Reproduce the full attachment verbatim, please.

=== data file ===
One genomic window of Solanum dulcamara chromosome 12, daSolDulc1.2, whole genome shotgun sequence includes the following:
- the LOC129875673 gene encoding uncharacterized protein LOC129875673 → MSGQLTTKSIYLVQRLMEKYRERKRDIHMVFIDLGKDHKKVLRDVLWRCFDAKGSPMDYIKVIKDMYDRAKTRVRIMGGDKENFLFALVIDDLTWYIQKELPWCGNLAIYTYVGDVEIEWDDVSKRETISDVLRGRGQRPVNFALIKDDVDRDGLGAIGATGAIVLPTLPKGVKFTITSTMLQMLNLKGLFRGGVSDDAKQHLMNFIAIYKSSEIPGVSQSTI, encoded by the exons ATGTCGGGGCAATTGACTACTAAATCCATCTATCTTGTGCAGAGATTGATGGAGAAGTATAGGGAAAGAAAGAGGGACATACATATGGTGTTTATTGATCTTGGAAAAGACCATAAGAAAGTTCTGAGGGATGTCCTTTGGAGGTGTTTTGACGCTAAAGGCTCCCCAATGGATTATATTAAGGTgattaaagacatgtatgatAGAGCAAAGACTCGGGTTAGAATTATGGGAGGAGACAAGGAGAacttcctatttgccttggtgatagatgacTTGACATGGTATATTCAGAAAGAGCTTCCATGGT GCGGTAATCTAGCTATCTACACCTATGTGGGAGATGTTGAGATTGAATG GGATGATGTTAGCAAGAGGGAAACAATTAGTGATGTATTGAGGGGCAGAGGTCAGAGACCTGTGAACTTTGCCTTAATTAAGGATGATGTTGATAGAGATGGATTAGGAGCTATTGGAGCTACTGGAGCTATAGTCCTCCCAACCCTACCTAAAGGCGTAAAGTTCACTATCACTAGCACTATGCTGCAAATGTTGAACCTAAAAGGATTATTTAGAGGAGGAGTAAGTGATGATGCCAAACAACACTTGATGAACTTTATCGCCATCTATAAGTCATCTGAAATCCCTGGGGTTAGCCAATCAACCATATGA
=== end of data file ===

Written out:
One genomic window of Solanum dulcamara chromosome 12, daSolDulc1.2, whole genome shotgun sequence includes the following:
- the LOC129875673 gene encoding uncharacterized protein LOC129875673 → MSGQLTTKSIYLVQRLMEKYRERKRDIHMVFIDLGKDHKKVLRDVLWRCFDAKGSPMDYIKVIKDMYDRAKTRVRIMGGDKENFLFALVIDDLTWYIQKELPWCGNLAIYTYVGDVEIEWDDVSKRETISDVLRGRGQRPVNFALIKDDVDRDGLGAIGATGAIVLPTLPKGVKFTITSTMLQMLNLKGLFRGGVSDDAKQHLMNFIAIYKSSEIPGVSQSTI, encoded by the exons ATGTCGGGGCAATTGACTACTAAATCCATCTATCTTGTGCAGAGATTGATGGAGAAGTATAGGGAAAGAAAGAGGGACATACATATGGTGTTTATTGATCTTGGAAAAGACCATAAGAAAGTTCTGAGGGATGTCCTTTGGAGGTGTTTTGACGCTAAAGGCTCCCCAATGGATTATATTAAGGTgattaaagacatgtatgatAGAGCAAAGACTCGGGTTAGAATTATGGGAGGAGACAAGGAGAacttcctatttgccttggtgatagatgacTTGACATGGTATATTCAGAAAGAGCTTCCATGGT GCGGTAATCTAGCTATCTACACCTATGTGGGAGATGTTGAGATTGAATG GGATGATGTTAGCAAGAGGGAAACAATTAGTGATGTATTGAGGGGCAGAGGTCAGAGACCTGTGAACTTTGCCTTAATTAAGGATGATGTTGATAGAGATGGATTAGGAGCTATTGGAGCTACTGGAGCTATAGTCCTCCCAACCCTACCTAAAGGCGTAAAGTTCACTATCACTAGCACTATGCTGCAAATGTTGAACCTAAAAGGATTATTTAGAGGAGGAGTAAGTGATGATGCCAAACAACACTTGATGAACTTTATCGCCATCTATAAGTCATCTGAAATCCCTGGGGTTAGCCAATCAACCATATGA